Like the jaguar, the leopard exhibits melanism as a recessive trait. For many wild populations, the frequency of occurrence for melanism can become prominent, but this trait is not expected to be fixed within populations due to its Mendelian inheritance (ie, its recessive nature). However, this study found near-fixation (meaning that melanism is the only variant of the pigmentation allele) on the Malay Peninsula. Cool!
Bobcats, one of my favorite species, also exhibit melanism. Few records exist in the continental US, most of which are in southern Florida. Black bobcats have been recorded by fur trappers in New Brunswick, Canada since at least 1983. This is cool, because it means that the polymorphism has persisted across several generations in this area!
The serval is a medium-sized wild cat distributed across much of southern Africa. These cats share a phylogenetic history with caracals, Bay cats, and Asiatic golden cats (another species that exhibits melanism). I worked with captive servals many years ago at Carolina Tiger Rescue- these cats can jump over ten feet in the air! Melanism is rare in this species, and two white servals exist in captivity in Florida.
A fellow graduate student in my lab, Hariyo Wibisono, and one of my mentors, Dr. Jennifer McCarthy, documented a melanistic marbled cat in Sumatra, Indonesia, in 2010. The 12th cat! Check this out:
Humans are fascinated with black color morphs. Wild cats are elusive and rare, which makes melanistic individuals all the more exciting. Melanistic cats are great examples of the diversity and impact of genetics and the role polymorphism plays in natural selection and evolution. The next time you hear someone talk about a "black panther," you can now tell them which one they likely saw (your terror of a housecat included)!
Disclaimer 1: Like any wild cat, never approach a melanistic cat on Halloween, or on any other day for that matter, because wild cats are not pets, and because you could bleed a lot.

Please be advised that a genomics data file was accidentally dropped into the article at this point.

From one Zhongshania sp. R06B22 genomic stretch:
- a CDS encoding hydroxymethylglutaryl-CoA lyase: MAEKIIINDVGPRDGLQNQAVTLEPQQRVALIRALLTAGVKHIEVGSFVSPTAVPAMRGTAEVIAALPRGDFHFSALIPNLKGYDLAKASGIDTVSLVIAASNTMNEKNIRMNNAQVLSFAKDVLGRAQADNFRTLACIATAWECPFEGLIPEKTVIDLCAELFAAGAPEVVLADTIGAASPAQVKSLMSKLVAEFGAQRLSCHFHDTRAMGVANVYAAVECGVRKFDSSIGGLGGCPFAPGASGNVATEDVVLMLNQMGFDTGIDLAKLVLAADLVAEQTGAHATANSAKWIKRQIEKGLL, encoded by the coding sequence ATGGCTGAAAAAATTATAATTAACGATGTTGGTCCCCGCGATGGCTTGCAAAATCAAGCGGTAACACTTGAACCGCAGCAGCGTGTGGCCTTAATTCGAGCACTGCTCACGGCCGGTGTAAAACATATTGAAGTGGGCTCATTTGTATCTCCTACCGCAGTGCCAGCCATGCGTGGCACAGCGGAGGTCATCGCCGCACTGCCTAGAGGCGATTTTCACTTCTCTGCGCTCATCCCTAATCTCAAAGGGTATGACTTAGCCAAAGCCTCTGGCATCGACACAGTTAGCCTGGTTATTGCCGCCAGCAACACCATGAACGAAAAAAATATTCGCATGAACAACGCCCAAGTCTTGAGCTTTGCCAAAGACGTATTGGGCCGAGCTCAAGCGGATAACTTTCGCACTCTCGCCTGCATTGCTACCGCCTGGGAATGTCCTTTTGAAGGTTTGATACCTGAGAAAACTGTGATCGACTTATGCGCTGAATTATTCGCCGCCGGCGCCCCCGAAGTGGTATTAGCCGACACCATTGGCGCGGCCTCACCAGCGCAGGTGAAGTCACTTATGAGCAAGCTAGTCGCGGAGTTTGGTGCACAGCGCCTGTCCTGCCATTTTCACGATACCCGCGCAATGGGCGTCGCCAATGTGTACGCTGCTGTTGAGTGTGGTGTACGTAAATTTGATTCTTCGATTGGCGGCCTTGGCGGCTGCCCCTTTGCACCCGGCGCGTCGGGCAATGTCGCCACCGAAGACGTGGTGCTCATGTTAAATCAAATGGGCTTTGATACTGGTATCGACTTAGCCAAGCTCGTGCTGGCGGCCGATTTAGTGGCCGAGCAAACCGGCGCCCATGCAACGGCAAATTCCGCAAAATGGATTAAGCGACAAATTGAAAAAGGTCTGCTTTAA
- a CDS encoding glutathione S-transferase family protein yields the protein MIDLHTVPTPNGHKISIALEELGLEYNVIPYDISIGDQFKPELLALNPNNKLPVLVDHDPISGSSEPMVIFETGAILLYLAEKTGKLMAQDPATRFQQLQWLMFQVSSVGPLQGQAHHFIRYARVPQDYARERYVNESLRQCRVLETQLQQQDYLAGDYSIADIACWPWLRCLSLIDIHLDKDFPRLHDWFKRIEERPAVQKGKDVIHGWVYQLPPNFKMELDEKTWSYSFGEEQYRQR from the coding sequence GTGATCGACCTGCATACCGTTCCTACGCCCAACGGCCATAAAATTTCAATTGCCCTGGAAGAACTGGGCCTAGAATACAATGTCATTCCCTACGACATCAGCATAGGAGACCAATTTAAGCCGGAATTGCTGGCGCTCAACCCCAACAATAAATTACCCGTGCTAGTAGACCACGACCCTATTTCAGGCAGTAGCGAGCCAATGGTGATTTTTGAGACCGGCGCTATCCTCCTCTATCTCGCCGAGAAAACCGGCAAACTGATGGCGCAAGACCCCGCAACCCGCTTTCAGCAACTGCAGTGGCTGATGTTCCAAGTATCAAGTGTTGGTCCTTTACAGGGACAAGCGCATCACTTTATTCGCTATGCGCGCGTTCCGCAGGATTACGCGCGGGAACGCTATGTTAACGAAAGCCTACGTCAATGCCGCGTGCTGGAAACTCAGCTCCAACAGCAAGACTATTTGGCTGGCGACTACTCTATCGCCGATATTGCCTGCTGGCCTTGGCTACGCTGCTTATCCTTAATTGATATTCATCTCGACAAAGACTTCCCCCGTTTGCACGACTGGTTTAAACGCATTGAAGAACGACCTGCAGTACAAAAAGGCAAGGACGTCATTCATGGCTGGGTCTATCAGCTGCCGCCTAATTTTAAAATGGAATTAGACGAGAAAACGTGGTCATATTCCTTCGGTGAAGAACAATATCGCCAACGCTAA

Disclaimer 2: If you have a black cat, consider keeping him or her inside tonight (and every day, because this), as some people are unkind to black cats on Halloween.
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Hedges L., Lam W. Y., Campos-Arceiz A.M., Campos-Arceiz R.D., Laurance W., Latham C. J., Saaban S., and R.C. Gopalasamy. 2014. Melanistic leopards reveal their spots: Infrared camera traps provide a population density estimate of leopards in Malaysia. The Journal of Wildlife Management 79:846–853.
Johnson, W. E., Eizirik, E., Pecon-Slattery, J., Murphy, W. J., Antunes, A., Teeling, E., and S.J. O'Brien. 2006. The Late Miocene Radiation of Modern Felidae: A Genetic Assessment. Science 311: 73–77.
Kawanishi K, Sunquist ME, Eizirik E, Lynam AJ, Ngoprasert D, et al. .2010. Near fixation of melanism in leopards of the Malay Peninsula. Journal of Zoology 282: 201–206.
Nachman, M., Hoekstra, H., and S. D'Agostino. 2003. The Genetic Basis of Adaptive Melanism in Pocket Mice. Proceedings of the National Academy of Sciences of the United States of America 100: 5268-5273.
Tischendorf, J. W., and D. F. McAlpine. 1995. A melanistic bobcat from outside of Florida. Florida Field Naturalist 23:13-14.